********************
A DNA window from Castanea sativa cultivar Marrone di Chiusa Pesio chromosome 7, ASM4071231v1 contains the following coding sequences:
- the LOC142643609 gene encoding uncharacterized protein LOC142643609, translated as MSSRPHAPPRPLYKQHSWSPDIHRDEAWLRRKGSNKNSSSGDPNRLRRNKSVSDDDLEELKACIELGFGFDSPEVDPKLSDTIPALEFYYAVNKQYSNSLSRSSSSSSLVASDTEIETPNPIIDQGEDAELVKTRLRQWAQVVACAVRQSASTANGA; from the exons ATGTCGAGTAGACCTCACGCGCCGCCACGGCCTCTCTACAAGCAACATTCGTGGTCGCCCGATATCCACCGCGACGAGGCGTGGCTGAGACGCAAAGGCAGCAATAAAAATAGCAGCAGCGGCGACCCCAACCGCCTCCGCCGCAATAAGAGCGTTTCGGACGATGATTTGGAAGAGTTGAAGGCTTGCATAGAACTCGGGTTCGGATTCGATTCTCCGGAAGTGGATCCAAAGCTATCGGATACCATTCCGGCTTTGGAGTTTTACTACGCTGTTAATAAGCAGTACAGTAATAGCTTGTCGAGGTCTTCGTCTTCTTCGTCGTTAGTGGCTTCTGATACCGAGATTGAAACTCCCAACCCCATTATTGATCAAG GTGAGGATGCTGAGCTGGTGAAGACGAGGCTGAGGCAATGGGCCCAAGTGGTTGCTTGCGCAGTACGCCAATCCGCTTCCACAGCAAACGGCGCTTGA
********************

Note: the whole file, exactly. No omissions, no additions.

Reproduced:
A DNA window from Castanea sativa cultivar Marrone di Chiusa Pesio chromosome 7, ASM4071231v1 contains the following coding sequences:
- the LOC142643609 gene encoding uncharacterized protein LOC142643609, translated as MSSRPHAPPRPLYKQHSWSPDIHRDEAWLRRKGSNKNSSSGDPNRLRRNKSVSDDDLEELKACIELGFGFDSPEVDPKLSDTIPALEFYYAVNKQYSNSLSRSSSSSSLVASDTEIETPNPIIDQGEDAELVKTRLRQWAQVVACAVRQSASTANGA; from the exons ATGTCGAGTAGACCTCACGCGCCGCCACGGCCTCTCTACAAGCAACATTCGTGGTCGCCCGATATCCACCGCGACGAGGCGTGGCTGAGACGCAAAGGCAGCAATAAAAATAGCAGCAGCGGCGACCCCAACCGCCTCCGCCGCAATAAGAGCGTTTCGGACGATGATTTGGAAGAGTTGAAGGCTTGCATAGAACTCGGGTTCGGATTCGATTCTCCGGAAGTGGATCCAAAGCTATCGGATACCATTCCGGCTTTGGAGTTTTACTACGCTGTTAATAAGCAGTACAGTAATAGCTTGTCGAGGTCTTCGTCTTCTTCGTCGTTAGTGGCTTCTGATACCGAGATTGAAACTCCCAACCCCATTATTGATCAAG GTGAGGATGCTGAGCTGGTGAAGACGAGGCTGAGGCAATGGGCCCAAGTGGTTGCTTGCGCAGTACGCCAATCCGCTTCCACAGCAAACGGCGCTTGA